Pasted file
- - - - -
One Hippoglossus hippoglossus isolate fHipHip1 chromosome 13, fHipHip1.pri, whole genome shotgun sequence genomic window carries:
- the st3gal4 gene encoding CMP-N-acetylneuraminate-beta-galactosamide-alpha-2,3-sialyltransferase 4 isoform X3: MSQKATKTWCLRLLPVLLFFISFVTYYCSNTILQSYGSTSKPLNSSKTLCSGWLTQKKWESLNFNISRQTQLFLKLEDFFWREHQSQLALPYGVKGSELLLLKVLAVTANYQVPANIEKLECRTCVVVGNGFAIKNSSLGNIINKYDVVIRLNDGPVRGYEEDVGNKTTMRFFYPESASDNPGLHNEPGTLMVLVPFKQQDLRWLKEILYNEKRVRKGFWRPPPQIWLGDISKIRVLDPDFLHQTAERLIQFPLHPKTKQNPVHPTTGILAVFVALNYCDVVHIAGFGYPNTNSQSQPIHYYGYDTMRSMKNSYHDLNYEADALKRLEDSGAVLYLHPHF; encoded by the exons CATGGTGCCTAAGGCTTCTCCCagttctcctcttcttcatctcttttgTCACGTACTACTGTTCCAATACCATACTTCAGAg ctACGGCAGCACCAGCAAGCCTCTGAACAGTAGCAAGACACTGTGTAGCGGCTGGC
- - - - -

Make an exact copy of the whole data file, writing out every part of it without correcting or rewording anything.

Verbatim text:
One Hippoglossus hippoglossus isolate fHipHip1 chromosome 13, fHipHip1.pri, whole genome shotgun sequence genomic window carries:
- the st3gal4 gene encoding CMP-N-acetylneuraminate-beta-galactosamide-alpha-2,3-sialyltransferase 4 isoform X3: MSQKATKTWCLRLLPVLLFFISFVTYYCSNTILQSYGSTSKPLNSSKTLCSGWLTQKKWESLNFNISRQTQLFLKLEDFFWREHQSQLALPYGVKGSELLLLKVLAVTANYQVPANIEKLECRTCVVVGNGFAIKNSSLGNIINKYDVVIRLNDGPVRGYEEDVGNKTTMRFFYPESASDNPGLHNEPGTLMVLVPFKQQDLRWLKEILYNEKRVRKGFWRPPPQIWLGDISKIRVLDPDFLHQTAERLIQFPLHPKTKQNPVHPTTGILAVFVALNYCDVVHIAGFGYPNTNSQSQPIHYYGYDTMRSMKNSYHDLNYEADALKRLEDSGAVLYLHPHF; encoded by the exons CATGGTGCCTAAGGCTTCTCCCagttctcctcttcttcatctcttttgTCACGTACTACTGTTCCAATACCATACTTCAGAg ctACGGCAGCACCAGCAAGCCTCTGAACAGTAGCAAGACACTGTGTAGCGGCTGGC